TORONTO - The COVID-19 pandemic has put Dion Pellerin's CFL dream on hold.
The six-foot, 225-pound running back was excited at the prospect of playing for the Toronto Argonauts after being selected in the fifth round, No. 42 overall, by the club in this year's CFL draft. But that was before the novel coronavirus forced the league to cancel its 2020 campaign.
“It (being drafted) was one of the best days of my life I have to say,” the former Waterloo Warriors running back said Wednesday during a telephone interview. “I stayed positive but to find out there'd be no season was really tough, especially with it being my rookie year and I was trying to prove something.
“It's been like a year since I last played and this is the first time in 10 years that I've had the fall off from football. It feels really weird because it becomes part of your life. and you kind of get used to it, but there's next year right?”
Pellerin, of Abbotsford, B.C., ran for 1,090 yards on 172 carries (6.34-yard average) with 12 TDs and 14 receptions for 131 yards and a touchdown last season. During his tenure with the Warriors (2016-19), Pellerin appeared in 32 regular-season games and accumulated 2,304 rushing yards.
But nothing could prepare Pellerin for the myriad of emotions he'd experience while the league and CFL Players' Association met to determine whether to stage a 2020 season.
“One week you'd hear everything was going really well and it looked like the season was going to happen,” he said. “Then the next week it would completely flip upside down.
“And then the week after that there'd be something to give you a bit more hope. It was definitely a roller-coaster of emotions.”
But no football allowed Pellerin to return to B.C. and see family and friends over Thanksgiving. He's also been able to remain at Waterloo and focus solely on completing his studies in geography and environmental management rather than trying to juggle playing in the CFL with academics.
“The only good thing to kind of come out of this is being able to finish my education this year more easily,” he said. “And I was able to get some of my mom's cooking for a few days, which was very nice.
“It had been a while since I last got back home.”
Pellerin has continued his off-season workouts and is also playing in a seven-on-seven league in Waterloo.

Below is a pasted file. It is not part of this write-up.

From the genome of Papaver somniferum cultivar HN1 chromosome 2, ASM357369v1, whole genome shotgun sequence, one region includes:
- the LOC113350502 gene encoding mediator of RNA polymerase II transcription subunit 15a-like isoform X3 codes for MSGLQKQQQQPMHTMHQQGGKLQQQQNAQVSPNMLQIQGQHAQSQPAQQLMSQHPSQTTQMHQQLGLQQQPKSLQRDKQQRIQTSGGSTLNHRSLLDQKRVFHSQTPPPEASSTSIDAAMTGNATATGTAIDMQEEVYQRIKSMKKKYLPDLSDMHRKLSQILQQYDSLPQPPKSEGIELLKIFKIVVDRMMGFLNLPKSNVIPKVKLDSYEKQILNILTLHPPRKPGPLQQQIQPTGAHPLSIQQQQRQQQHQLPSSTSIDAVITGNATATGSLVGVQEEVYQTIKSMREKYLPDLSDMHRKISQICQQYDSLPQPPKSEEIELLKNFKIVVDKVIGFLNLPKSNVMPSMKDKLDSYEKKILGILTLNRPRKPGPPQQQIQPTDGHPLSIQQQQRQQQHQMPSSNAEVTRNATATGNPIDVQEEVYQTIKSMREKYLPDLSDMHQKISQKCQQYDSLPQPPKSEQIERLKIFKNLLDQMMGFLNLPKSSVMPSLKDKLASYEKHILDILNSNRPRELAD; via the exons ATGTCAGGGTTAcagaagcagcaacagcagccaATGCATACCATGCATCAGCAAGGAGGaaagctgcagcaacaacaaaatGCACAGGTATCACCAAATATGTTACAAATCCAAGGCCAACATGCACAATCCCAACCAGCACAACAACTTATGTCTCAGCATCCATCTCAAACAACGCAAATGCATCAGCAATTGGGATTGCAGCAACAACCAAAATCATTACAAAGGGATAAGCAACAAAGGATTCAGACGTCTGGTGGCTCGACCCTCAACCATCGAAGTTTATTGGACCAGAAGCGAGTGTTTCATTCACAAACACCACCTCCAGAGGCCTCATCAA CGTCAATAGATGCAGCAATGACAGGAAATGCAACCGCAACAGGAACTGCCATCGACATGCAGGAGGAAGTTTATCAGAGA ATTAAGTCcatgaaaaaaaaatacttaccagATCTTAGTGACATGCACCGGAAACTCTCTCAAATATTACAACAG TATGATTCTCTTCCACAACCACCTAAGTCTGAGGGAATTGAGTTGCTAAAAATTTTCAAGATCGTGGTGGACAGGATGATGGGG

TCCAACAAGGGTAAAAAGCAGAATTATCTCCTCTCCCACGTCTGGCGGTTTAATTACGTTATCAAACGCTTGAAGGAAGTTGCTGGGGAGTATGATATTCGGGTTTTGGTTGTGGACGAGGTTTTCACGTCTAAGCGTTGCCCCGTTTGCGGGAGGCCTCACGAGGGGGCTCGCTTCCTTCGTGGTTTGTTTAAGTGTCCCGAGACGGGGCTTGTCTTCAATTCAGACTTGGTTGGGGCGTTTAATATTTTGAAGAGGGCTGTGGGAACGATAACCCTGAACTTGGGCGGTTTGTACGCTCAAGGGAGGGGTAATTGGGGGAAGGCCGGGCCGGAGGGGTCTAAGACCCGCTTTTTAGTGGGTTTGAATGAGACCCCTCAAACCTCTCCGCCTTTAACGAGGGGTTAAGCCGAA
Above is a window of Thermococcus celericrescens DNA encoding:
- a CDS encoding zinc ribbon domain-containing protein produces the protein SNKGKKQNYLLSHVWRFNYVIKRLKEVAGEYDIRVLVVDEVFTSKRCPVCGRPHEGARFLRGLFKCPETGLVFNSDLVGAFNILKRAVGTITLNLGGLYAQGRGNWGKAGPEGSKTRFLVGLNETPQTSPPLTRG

“It's something to at least be a part of football in all of this,” he said. “It brings you up a bit when you're missing football.”
Being drafted by the Argos has allowed Pellerin to remain in Waterloo and maintain the relationships he's established there. A sister recently relocated to Toronto and his girlfriend's family lives in nearby Milton, Ont.
Getting the call from Toronto has also moved Pellerin that much closer to realizing his boyhood dream of playing in the CFL. He fondly remembers attending B.C. Lions games as a youth and that his late father David - a Regina native who passed away when Pellerin was 16 - was a big Saskatchewan Roughriders supporter.
“I'm someone who sets goals in my life and that (playing in CFL) was one of them,” he said.
Pellerin understands the jump from U Sports to the CFL is a significant one.
“The speed of the game is a lot quicker and will be an adjustment,” he said. “You can tell that even by watching it on TV.
“I feel like I'll be able to learn the offence. I've had good coaches at university who've prepared me for that.”
For most rookies, the first opportunity at the pro level comes on special teams. Pellerin said he's definitely willing to prove he's more than capable of contributing on all special teams.
“That's something I really want to focus on,” he said. “I just want to show my coaches I can play specials and deserve to be on every special team we have because that's one-third of the Canadian game.”
Pellerin is also hoping to show his versatility in Toronto's offence as both a running back and fullback.
“Obviously I like running the ball, you'd be crazy if you didn't,” Pellerin said. “But I've always loved blocking, it's something I've always taken tremendous pride in.
“Making a block that protects the quarterback and allows him to throw for a touchdown, you still feel a level of achievement, at least I do. I feel fullback is a position I'll be able to play at the next level and so it's something I'm preparing myself for.”
This report by The Canadian Press was first published Oct. 14, 2020